I’ve been reading the book of Ruth a lot this year, combined with studying it with Durham small group leaders last term, and hearing it taught at two conferences (staff conference in early January with Jerram Barr, and at New Word Alive last week with Jonathan Lamb).
I really love the book. And I love Ruth. And I love Boaz. But I was never a huge fan of Naomi. She isn’t often painted in a very good light, and I’ve tended to get swept away by that sort of comment on the story, however, recently I’ve had my opinions changed, and for this week’s FF I thought I’d share a little bit of that with you.
Jonathan Lamb’s teaching at New Word Alive was great, and if you weren’t there to hear it yourself then I’d really recommend getting hold of the talks (available to buy here). I really loved the emphasis that he gave to Naomi in his talks: especially her concern for Ruth and desire to find a home, or ‘rest’ for her; and the emphasis on the way Naomi saw her role as a participant in God’s plans: committing herself to prayer and then stepping out to act as well. Lamb talked a great deal about the way that the way that God uses humans in bringing about his purposes, whether that is Naomi planning in order to have her own prayers answered, or whether it’s the way that he uses Boaz and Ruth to have her prayers answered, and I loved this quote that came as part of his talk on chapter 2:
“More often than not when we dust for God’s fingerprints, we come up with prints of one of his image bearers.”
The quote is from a book called ‘The Gospel of Ruth: Loving God Enough to Break the Rules‘ by Carolyn Custis James, and after hearing the talk I went straight to the bookstall to buy it (probably the first time I’ve ever actually bought a recommended book at a conference – and I have been to a lot of conferences) and so far I’m really enjoying it.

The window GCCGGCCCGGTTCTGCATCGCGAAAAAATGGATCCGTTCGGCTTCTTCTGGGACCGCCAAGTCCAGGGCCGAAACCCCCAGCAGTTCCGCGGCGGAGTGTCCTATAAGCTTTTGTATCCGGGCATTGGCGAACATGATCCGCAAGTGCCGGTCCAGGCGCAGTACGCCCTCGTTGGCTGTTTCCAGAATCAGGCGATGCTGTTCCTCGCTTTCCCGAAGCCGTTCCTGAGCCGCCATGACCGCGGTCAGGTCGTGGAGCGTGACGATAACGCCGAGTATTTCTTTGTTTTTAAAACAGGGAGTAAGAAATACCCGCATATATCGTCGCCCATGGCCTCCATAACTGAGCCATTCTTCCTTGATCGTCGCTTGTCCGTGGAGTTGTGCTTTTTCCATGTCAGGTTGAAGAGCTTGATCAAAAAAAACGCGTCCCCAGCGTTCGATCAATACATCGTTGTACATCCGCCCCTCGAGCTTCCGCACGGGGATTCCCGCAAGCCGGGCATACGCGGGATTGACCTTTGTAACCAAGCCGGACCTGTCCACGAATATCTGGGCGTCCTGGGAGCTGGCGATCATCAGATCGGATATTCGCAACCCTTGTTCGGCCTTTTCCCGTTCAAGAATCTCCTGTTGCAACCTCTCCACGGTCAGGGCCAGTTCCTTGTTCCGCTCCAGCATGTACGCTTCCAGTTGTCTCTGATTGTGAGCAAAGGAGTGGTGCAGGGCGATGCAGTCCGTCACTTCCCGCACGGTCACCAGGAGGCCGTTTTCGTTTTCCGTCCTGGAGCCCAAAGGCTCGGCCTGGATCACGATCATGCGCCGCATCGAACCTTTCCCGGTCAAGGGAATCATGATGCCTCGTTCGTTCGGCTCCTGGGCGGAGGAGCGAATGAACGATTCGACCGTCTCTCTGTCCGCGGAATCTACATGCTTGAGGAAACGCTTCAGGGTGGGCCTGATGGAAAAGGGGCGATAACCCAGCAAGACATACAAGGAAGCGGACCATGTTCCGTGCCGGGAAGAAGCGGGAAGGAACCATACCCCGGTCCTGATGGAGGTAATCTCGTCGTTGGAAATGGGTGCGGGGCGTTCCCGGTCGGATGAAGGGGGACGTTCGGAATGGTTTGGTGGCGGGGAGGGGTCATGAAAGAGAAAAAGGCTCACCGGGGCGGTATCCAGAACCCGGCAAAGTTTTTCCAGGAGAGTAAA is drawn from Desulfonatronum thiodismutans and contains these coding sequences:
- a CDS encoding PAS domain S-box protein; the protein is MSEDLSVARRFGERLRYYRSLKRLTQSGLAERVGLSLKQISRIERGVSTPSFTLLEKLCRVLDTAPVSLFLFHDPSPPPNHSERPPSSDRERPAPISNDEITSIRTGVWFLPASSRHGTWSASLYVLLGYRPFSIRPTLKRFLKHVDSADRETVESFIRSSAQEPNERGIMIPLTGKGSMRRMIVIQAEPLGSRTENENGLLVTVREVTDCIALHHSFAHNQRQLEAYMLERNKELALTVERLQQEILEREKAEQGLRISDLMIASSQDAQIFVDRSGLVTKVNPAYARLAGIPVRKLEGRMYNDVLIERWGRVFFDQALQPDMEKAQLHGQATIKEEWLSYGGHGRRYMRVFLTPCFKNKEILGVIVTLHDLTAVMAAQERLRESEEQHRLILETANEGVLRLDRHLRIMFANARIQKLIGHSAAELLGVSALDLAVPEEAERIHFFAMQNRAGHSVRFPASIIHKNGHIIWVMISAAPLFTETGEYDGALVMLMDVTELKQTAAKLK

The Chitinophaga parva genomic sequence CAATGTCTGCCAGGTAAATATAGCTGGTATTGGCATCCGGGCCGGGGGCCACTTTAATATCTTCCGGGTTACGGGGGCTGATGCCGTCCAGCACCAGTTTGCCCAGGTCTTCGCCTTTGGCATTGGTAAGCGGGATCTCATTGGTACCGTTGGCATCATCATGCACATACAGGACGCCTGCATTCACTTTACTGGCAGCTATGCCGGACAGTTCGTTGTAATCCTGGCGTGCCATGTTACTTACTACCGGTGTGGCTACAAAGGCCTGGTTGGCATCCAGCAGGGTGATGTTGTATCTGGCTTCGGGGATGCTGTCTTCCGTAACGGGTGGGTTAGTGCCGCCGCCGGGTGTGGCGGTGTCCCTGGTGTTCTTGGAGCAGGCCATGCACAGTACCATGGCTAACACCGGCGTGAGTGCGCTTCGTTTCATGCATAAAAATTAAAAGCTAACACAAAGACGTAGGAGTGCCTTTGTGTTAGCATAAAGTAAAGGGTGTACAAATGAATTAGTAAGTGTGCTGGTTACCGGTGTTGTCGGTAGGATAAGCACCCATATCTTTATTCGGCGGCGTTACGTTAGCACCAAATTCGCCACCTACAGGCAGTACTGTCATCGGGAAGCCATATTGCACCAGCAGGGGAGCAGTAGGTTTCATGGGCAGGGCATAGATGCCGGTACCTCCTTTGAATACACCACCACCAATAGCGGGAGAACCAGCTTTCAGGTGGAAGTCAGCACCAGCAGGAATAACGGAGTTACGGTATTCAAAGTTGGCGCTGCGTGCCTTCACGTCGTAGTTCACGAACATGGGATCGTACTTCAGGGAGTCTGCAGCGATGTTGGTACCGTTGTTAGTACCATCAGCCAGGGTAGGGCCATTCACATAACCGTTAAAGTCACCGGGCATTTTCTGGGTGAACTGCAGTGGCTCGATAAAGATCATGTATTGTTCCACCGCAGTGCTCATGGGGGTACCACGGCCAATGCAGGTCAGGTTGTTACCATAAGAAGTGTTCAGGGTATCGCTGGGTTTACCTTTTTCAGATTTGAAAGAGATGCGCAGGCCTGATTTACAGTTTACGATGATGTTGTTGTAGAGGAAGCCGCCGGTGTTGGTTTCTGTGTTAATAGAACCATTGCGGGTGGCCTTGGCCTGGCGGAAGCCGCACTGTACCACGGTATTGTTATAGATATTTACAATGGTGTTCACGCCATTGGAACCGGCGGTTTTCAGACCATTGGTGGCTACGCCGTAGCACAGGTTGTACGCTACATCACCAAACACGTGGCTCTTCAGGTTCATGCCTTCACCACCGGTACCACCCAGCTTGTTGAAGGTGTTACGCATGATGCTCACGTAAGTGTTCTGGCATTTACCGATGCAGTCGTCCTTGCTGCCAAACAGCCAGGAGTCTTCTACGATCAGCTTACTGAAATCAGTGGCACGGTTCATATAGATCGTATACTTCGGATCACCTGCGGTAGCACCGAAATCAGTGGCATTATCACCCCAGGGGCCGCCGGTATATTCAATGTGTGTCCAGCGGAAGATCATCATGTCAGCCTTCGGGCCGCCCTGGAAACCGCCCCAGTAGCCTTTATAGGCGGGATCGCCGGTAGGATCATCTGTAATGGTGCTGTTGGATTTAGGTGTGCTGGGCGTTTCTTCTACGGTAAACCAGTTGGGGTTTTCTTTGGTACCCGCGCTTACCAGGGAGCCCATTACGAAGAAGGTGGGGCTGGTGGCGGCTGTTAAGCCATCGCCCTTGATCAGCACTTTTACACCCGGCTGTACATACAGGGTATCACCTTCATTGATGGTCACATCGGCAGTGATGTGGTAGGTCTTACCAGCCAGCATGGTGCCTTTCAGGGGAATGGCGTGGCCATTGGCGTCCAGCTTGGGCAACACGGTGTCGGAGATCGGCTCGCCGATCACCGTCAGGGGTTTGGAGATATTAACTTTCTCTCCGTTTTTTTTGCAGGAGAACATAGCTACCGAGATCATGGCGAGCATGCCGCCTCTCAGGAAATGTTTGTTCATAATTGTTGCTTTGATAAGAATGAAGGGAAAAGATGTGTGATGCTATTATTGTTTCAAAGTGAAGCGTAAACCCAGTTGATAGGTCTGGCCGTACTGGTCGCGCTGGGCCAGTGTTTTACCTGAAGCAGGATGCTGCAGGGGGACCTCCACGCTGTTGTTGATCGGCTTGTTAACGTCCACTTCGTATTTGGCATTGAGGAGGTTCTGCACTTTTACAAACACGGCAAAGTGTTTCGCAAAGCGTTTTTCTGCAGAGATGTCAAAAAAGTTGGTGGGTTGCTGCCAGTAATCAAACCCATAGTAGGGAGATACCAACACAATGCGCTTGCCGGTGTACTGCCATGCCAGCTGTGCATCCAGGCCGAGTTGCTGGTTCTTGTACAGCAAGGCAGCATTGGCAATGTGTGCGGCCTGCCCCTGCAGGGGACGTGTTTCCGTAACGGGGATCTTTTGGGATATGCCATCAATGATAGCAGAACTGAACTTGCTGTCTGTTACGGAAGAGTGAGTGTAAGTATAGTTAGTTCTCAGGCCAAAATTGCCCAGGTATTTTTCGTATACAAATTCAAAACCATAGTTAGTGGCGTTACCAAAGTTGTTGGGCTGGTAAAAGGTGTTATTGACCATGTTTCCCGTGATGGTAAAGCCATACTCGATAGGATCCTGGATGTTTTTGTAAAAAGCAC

You can expect to hear about it again here soon, but one early comment that had me thinking (and underlining), was, once again, about Naomi.
In the introduction, James looks at how history has treated the book of Ruth and its different characters, and begins with Naomi. Apparently I’m not the only one who didn’t have a very high opinion of the mother-in-law, as traditionally she has been seen as just a grumpy, complaining old woman, and yet recent work on Ruth is casting new light on her:
Once widely dismissed by Christians as out-of-sorts, Naomi has been upgraded from a self-absorbed malcontent to the full stature of a female Job. Parallels between the two sufferers are striking. The extent of their losses, their agonized bewilderment and wrestlings with God, even their bitter laments are mirror images of each other. Yet historically we have wept with Job and criticized Naomi. … Now we will weep with Naomi too.”
I am so glad about this, and really loving getting to know Naomi (and Ruth and Boaz) again, and letting their story help me to know and love Yahweh more.
It’s some pretty beautiful stuff.
In summary: meeting Naomi.